Star Wars Meets Heartlake City: Legos for Girls
Growing up with two brothers in the 1980s in the midst of the space craze, Legos were everywhere in our home. Without a TV in the house, every Saturday morning was spent designing the latest spaceship to Mars or Tatooine.
Now that I am a father of two girls, I had resigned myself to not having Legos around our home. I thought it would just be Barbies and dolls. Boy was I wrong! Randomly our oldest daughter Anna became infatuated with anything Star Wars. Gone were the pinks and purples; blue was now in. With Christmas coming, Anna began to dream of a Star Wars Lego set. I bought her a couple $5 Star Wars Lego sets that Target sells in what I call the “sucker aisle.” That’s the aisle that tempts you as you wait in line and try to keep your kids from touching all the candy. Anna loved playing with the Legos and dreaming up stories as she flew the ships around the house.
Then it was Norah’s birthday and she didn’t know what to get with her birthday money. Norah is definitely still in the girly girl stage and loves to dress up all fancy. That said she is also our spatially oriented daughter, loves to put together puzzles and play with Legos. I took the girls to Target today to see what Norah could get and we came upon the debatable toy of the year, Lego Friends.
Lego Friends is the line of Lego products designed specifically for girls. It is the land of Heartlake City with pet shops and beauty salons. Some people are in an outrage because Lego went so far as to design Lego sets just for girls. They say that this line of toys gives into gender stereotypes of play. You can even sign a petition online urging Lego to stop this line of toys.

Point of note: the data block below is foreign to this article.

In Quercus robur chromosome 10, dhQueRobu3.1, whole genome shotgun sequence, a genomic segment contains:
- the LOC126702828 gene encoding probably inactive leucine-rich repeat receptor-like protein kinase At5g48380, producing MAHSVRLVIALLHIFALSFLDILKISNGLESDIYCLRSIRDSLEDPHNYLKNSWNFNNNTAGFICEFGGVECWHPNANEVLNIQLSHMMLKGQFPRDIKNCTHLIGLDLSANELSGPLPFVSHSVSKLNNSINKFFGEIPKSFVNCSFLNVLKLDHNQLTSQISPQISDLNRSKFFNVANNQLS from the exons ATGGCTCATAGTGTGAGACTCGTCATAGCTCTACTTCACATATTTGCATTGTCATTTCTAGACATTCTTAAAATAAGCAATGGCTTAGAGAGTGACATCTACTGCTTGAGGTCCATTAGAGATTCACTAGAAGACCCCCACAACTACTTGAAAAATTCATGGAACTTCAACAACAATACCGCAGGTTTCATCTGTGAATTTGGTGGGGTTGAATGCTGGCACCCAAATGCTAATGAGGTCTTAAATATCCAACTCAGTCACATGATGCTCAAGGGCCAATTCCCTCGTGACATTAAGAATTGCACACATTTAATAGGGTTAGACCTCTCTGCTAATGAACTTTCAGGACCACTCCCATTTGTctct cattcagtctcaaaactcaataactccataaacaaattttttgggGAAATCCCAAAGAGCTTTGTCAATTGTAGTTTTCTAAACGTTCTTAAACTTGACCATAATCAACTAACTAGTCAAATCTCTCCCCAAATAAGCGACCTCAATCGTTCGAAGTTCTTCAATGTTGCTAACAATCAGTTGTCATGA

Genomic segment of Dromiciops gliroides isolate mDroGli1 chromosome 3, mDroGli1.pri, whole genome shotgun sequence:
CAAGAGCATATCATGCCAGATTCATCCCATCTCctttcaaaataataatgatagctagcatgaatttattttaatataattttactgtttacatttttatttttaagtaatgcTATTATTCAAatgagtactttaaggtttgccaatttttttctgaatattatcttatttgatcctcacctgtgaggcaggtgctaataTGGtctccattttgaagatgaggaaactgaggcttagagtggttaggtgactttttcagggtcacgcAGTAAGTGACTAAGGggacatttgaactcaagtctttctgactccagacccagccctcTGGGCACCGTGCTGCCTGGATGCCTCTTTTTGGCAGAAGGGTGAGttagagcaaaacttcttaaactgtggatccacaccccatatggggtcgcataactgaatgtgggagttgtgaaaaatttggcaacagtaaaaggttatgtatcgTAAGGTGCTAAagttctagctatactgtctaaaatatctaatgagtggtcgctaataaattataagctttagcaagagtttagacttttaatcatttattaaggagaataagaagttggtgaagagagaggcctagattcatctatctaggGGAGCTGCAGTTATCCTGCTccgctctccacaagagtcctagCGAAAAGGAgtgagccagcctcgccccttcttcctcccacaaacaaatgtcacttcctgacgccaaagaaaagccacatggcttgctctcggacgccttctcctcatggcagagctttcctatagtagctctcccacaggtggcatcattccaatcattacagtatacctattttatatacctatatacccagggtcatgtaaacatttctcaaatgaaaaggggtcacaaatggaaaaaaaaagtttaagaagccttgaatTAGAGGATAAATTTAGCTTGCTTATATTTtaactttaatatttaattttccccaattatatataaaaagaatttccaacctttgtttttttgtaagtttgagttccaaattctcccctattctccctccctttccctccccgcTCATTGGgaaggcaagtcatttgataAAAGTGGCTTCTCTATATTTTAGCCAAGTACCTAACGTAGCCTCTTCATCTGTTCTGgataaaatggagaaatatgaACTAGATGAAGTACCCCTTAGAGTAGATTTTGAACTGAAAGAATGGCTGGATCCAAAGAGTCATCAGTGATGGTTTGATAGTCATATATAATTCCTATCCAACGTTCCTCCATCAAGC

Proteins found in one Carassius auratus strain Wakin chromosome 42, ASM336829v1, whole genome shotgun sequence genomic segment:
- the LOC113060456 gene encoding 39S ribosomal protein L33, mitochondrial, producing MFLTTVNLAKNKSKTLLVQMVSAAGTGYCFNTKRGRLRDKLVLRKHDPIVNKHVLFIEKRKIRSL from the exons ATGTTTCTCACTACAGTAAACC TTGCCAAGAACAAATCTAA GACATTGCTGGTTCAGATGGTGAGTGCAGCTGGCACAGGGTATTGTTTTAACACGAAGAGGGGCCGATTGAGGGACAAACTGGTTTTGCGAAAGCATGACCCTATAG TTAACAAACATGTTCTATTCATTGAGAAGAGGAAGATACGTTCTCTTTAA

Norah didn’t know about the debate. She was terrified as we looked at Star Wars Lego sets but was hooked when she saw Lego Friends. We bought the Pet Patrol and Puppy House.
On the way home, Anna freaked out because she noticed that the box she was going to play with had a blonde Lego girl inside. There was no way she was going to play with a blonde Lego girl. That was far too girly for her. So we decided to use some Star Wars Lego guys instead. As we put together Anna’s set, the story that emerged blended Star Wars with the world of Heartlake City and Lego Friends. In a land far far away there lived two brothers…
Am I concerned that Lego has released Lego Friends and its Heartlake City for girls? Do I think they are stereotyping girls with its world of pets and pink? As it worked out with our girls the sets didn’t hold them back from expressing themselves. Norah could have her pets and pink bows. Anna brought in some of her Star Wars guys and transformed the Pet Patrol to a Star Wars motorcycle. They used their creativity and designed their own imaginative stories to act out. They weren’t held back by stereotypes.
Might it be that we as adults overreact to issues like this? The most important thing is that we give our children the freedom to express themselves as they choose. Obviously there are some limits. Those darn low rise jeans for six year olds are going a little too far. But that’s a topic for another blog post.